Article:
15 And have hope toward God, which they themselves also allow, that there shall be a resurrection of the dead, both of the just and unjust.
16 And herein do I exercise myself, to have always a conscience void of offence toward God, and toward men.
17 Now after many years I came to bring alms to my nation, and offerings.
18 Whereupon certain Jews from
19 Who ought to have been here before thee, and object, if they had ought against me.
20 Or else let these same here say, if they have found any evil doing in me, while I stood before the council,
21 Except it be for this one voice, that I cried standing among them, Touching the resurrection of the dead I am called in question by you this day.
Then it was Paul’s turn. Felix allowed him to respond.
He said, “Knowing that for many years you have been a judge to this nation, I cheerfully make my defense.”
Paul, when needed, could also “sling the jargon.” Paul was very well educated!
He continued, “Since you know
for a fact that no more than twelve days ago I went to
“However, I readily admit to you that I do serve the God of our fathers according to the Way, which they call a sect. I believe everything that is in agreement with the Law, and the Prophets. I have a hope in God, which I am sure that these men also cherish.
“I believe that there shall be a resurrection of both the righteous and the sinful. I have always done my best to maintain a blameless conscience both before God and men.
“After a lengthy absence, I
returned bringing alms and gifts to those of my nation. It was at that time that they found me in the
“They should have been here to make the accusations to you, if they had any. Or, these men appearing here should tell you, personally, about the transgressions they personally found when I appeared before the Sanhedrin.
“I am here for only one reason. When I stood before the Sanhedrin, I shouted, ‘Touching the resurrection of the dead I am called in question by you this day.’”
22 And when Felix heard these things, having more perfect knowledge of that way, he deferred them, and said, When Lysias the chief captain shall come down, I will know the uttermost of your matter.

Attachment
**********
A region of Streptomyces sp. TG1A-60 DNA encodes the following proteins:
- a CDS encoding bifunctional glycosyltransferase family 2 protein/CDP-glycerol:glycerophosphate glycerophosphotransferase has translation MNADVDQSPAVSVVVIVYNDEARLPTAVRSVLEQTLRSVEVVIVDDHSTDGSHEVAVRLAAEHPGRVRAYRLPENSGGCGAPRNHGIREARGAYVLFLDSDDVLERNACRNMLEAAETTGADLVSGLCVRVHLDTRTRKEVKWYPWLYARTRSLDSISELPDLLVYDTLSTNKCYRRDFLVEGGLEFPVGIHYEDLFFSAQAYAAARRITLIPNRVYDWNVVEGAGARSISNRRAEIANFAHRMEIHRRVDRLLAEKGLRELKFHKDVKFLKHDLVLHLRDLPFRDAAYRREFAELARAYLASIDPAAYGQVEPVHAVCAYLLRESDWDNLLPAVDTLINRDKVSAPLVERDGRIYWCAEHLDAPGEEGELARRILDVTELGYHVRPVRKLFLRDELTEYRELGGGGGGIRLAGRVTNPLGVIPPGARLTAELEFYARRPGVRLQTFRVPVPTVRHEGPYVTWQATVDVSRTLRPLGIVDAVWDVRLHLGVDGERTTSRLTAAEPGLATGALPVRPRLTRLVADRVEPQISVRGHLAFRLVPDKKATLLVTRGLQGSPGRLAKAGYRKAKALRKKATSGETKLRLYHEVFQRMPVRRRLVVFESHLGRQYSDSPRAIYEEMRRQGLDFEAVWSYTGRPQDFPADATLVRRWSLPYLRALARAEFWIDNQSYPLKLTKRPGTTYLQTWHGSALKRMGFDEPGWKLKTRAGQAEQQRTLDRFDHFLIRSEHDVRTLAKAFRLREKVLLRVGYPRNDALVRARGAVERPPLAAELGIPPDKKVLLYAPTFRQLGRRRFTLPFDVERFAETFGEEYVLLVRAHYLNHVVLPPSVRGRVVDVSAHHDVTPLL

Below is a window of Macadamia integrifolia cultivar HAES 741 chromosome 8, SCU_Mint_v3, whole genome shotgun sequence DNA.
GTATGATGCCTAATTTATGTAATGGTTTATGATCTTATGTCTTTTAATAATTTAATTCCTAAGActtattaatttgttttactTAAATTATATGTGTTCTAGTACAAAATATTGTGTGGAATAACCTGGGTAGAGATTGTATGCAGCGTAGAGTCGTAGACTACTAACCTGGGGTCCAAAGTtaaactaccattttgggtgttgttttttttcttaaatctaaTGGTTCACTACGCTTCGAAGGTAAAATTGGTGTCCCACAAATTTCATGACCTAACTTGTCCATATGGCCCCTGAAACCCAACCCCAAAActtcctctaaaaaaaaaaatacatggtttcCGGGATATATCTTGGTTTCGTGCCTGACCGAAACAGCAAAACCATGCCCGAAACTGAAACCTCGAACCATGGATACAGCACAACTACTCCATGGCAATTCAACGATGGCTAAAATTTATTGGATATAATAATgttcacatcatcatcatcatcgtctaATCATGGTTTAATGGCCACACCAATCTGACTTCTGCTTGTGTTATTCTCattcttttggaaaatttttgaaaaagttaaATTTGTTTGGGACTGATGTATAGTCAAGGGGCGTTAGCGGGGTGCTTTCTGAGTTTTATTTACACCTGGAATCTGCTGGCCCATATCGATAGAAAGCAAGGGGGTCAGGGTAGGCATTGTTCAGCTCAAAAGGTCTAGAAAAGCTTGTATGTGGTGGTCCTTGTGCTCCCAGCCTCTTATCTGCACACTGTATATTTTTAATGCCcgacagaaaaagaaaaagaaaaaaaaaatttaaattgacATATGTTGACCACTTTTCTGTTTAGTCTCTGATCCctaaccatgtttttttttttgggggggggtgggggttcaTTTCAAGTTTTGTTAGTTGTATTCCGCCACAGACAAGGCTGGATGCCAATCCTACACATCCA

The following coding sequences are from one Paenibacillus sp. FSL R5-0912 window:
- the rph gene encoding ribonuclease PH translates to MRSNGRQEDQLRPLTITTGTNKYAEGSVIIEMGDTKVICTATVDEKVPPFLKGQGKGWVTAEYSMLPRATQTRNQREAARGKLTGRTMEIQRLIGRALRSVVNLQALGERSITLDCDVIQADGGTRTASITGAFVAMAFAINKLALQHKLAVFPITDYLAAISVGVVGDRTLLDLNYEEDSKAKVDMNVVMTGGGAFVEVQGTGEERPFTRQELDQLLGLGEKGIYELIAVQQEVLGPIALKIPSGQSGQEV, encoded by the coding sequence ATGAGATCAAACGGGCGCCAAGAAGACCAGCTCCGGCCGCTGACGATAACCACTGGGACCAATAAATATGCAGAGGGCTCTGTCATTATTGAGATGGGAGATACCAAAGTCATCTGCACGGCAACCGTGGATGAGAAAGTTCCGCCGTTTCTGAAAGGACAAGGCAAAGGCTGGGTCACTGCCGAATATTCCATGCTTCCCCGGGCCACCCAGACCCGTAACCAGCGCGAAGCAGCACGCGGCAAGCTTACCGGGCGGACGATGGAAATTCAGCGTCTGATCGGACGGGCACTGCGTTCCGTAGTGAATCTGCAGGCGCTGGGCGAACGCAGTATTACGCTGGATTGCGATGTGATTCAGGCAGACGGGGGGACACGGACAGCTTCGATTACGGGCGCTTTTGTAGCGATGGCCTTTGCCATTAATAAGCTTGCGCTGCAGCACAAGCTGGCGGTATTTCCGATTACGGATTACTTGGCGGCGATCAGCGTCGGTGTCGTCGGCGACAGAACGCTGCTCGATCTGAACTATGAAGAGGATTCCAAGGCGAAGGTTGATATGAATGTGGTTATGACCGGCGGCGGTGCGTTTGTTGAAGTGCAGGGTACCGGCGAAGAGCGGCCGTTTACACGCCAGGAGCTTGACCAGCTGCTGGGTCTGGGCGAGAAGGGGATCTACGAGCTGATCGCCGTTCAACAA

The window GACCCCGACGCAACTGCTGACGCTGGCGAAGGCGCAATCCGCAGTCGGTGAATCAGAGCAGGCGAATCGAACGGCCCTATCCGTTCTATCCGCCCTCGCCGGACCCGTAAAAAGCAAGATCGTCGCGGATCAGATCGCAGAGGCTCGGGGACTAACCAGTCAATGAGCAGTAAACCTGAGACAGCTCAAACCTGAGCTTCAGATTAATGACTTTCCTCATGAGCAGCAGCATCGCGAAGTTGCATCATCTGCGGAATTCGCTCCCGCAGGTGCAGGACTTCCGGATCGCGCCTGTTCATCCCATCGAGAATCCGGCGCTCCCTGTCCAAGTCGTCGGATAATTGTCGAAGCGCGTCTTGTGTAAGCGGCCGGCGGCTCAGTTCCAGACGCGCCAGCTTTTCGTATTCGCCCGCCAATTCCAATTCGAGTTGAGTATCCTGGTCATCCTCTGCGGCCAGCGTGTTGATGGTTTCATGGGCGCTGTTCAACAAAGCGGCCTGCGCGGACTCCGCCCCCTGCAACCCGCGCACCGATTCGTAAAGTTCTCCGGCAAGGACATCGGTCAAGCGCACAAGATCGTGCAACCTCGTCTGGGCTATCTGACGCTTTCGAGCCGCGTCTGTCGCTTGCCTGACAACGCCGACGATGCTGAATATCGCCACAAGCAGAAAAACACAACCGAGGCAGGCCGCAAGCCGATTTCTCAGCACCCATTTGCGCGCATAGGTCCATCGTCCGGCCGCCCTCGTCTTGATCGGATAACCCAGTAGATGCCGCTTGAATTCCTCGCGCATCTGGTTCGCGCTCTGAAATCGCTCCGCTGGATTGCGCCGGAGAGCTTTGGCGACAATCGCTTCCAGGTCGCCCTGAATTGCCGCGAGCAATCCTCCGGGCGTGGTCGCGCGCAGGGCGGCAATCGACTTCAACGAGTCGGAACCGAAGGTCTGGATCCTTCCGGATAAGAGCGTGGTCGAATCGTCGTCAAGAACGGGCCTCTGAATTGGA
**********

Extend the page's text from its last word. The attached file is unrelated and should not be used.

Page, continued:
23 And he commanded a centurion to keep Paul, and to let him have liberty, and that he should forbid none of his acquaintance to minister or come unto him.
24 And after certain days, when Felix came with his wife Drusilla, which was a Jewess, he sent for Paul, and heard him concerning the faith in Christ.
25 And as he reasoned of righteousness, temperance, and judgment to come, Felix trembled, and answered, Go thy way for this time; when I have a convenient season, I will call for thee.
26 He hoped also that money should have been given him of Paul, that he might loose him: wherefore he sent for him the oftener, and communed with him.
27 But after two years Porcius Festus came into Felix' room: and Felix, willing to shew the Jews a pleasure, left Paul bound.
When Felix heard all that (and having a good understanding of the Way) he decided to put off any decision. He told those assembled, “When Lysias, the chief captain, comes I will gain a better understanding of this matter.”
Then, he commanded the Centurion to keep Paul in custody, but allow him a limited freedom. It was the Roman version of protective custody, and did not require chains. He also told the Centurion to allow Paul’s friends to visit him.
A few days later, Felix and Drusilla, his wife who was a Jewess, sent for Paul. They wanted to hear him speak about faith in Christ Jesus. As he talked, Felix became afraid, and said, “Go away for now. I will call for you at a more convenient time.”
Felix had been hoping that Paul would try to bribe him. So, he called for him quite often, but no money was offered. Bribery is still a normal way of doing business in many countries.
After two years of Paul living as “prisoner” (with great freedom living in a palace), Festus replaced Felix as the governor in that area.